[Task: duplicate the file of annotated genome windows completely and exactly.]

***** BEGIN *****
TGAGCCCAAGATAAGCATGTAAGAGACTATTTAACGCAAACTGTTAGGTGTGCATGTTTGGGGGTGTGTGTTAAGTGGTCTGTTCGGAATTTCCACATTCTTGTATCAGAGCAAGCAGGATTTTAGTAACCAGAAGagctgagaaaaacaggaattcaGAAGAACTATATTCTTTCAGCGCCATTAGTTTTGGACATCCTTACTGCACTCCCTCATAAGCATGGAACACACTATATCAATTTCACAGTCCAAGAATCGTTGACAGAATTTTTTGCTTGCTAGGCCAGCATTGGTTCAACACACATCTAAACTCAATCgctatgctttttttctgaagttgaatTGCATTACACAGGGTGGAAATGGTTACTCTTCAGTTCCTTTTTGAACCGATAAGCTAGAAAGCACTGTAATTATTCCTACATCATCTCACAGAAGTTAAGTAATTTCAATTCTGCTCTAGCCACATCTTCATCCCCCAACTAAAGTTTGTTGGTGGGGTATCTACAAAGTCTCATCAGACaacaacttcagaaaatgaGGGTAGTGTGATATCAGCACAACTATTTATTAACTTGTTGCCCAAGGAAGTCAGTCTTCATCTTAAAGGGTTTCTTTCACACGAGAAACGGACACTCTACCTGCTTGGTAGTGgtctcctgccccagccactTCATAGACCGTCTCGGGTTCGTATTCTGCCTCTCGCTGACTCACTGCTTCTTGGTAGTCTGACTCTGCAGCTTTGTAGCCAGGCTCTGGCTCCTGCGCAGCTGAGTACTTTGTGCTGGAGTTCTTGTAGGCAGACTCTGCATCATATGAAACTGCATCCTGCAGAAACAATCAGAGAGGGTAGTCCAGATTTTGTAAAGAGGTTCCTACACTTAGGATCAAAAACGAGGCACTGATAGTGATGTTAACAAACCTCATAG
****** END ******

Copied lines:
TGAGCCCAAGATAAGCATGTAAGAGACTATTTAACGCAAACTGTTAGGTGTGCATGTTTGGGGGTGTGTGTTAAGTGGTCTGTTCGGAATTTCCACATTCTTGTATCAGAGCAAGCAGGATTTTAGTAACCAGAAGagctgagaaaaacaggaattcaGAAGAACTATATTCTTTCAGCGCCATTAGTTTTGGACATCCTTACTGCACTCCCTCATAAGCATGGAACACACTATATCAATTTCACAGTCCAAGAATCGTTGACAGAATTTTTTGCTTGCTAGGCCAGCATTGGTTCAACACACATCTAAACTCAATCgctatgctttttttctgaagttgaatTGCATTACACAGGGTGGAAATGGTTACTCTTCAGTTCCTTTTTGAACCGATAAGCTAGAAAGCACTGTAATTATTCCTACATCATCTCACAGAAGTTAAGTAATTTCAATTCTGCTCTAGCCACATCTTCATCCCCCAACTAAAGTTTGTTGGTGGGGTATCTACAAAGTCTCATCAGACaacaacttcagaaaatgaGGGTAGTGTGATATCAGCACAACTATTTATTAACTTGTTGCCCAAGGAAGTCAGTCTTCATCTTAAAGGGTTTCTTTCACACGAGAAACGGACACTCTACCTGCTTGGTAGTGgtctcctgccccagccactTCATAGACCGTCTCGGGTTCGTATTCTGCCTCTCGCTGACTCACTGCTTCTTGGTAGTCTGACTCTGCAGCTTTGTAGCCAGGCTCTGGCTCCTGCGCAGCTGAGTACTTTGTGCTGGAGTTCTTGTAGGCAGACTCTGCATCATATGAAACTGCATCCTGCAGAAACAATCAGAGAGGGTAGTCCAGATTTTGTAAAGAGGTTCCTACACTTAGGATCAAAAACGAGGCACTGATAGTGATGTTAACAAACCTCATAG